We also made garlic-pesto chicken breasts (pre-marinated from Central Market, of course) and asparagus to go along with the oysters. Those of us who weren't too fond of the oysters all toasted and ate them together, or so I thought! After we toasted our shells I put mine down the hatch and started chewing and looked around to discover everyone else was still staring at their oyster! I think they were waiting to see if I spewed before trying it for themselves. To all of our surprise they were actually good! The pico was a great compliment and helped with the texture of the oyster. Since I grilled them they weren't as slimey if they would have just been raw and luckily they were super fresh and had no gritty texture whatsoever! I only managed to get 5 down, but I was super proud of myself for even eating one! Overall, my hesitancy to make this recipe was for nothing and everything turned out perfect! We had great company and great food which made for an overall great night!!!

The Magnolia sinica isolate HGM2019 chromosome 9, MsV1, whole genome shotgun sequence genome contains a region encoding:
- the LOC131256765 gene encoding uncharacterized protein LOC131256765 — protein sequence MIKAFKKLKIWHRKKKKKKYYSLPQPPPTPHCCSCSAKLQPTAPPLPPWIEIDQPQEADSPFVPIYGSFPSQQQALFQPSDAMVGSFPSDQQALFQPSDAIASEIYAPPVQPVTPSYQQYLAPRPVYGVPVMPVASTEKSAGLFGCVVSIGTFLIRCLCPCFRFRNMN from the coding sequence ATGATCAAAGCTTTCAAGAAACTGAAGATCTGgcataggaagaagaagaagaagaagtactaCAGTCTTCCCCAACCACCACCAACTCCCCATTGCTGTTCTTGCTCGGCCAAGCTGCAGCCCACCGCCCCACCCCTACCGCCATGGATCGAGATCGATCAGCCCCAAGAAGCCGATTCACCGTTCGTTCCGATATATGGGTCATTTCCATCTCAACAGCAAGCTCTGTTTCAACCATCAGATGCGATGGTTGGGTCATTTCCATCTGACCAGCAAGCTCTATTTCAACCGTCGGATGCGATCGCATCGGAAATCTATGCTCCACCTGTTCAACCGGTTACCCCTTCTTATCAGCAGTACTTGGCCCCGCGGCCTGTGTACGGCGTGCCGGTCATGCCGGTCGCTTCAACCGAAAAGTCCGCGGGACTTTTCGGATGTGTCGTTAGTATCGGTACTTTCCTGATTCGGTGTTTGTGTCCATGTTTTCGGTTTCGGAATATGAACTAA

Recipe Rating: Easy, except opening some of the oysters (if you don't have strong hands)
Good Leftover: Absolutely not, I would not recommend this!
Tip: Always make sure that you are buying your oysters from a trustworthy source that gets it in fresh, daily.
Stay tuned in 2 weeks-Grilled Shrimp in Lettuce Leaves with Serrano-Mint Sauce

You can find the Grilled Oysters with Mango Pico de Gallo & Red Chile Horseradish recipe here:

1 comment:

  1. Wow, you are such an amazing cook. I would be terrified of this recipe but you make it look so easy! I bet they tasted amazing. Good job!!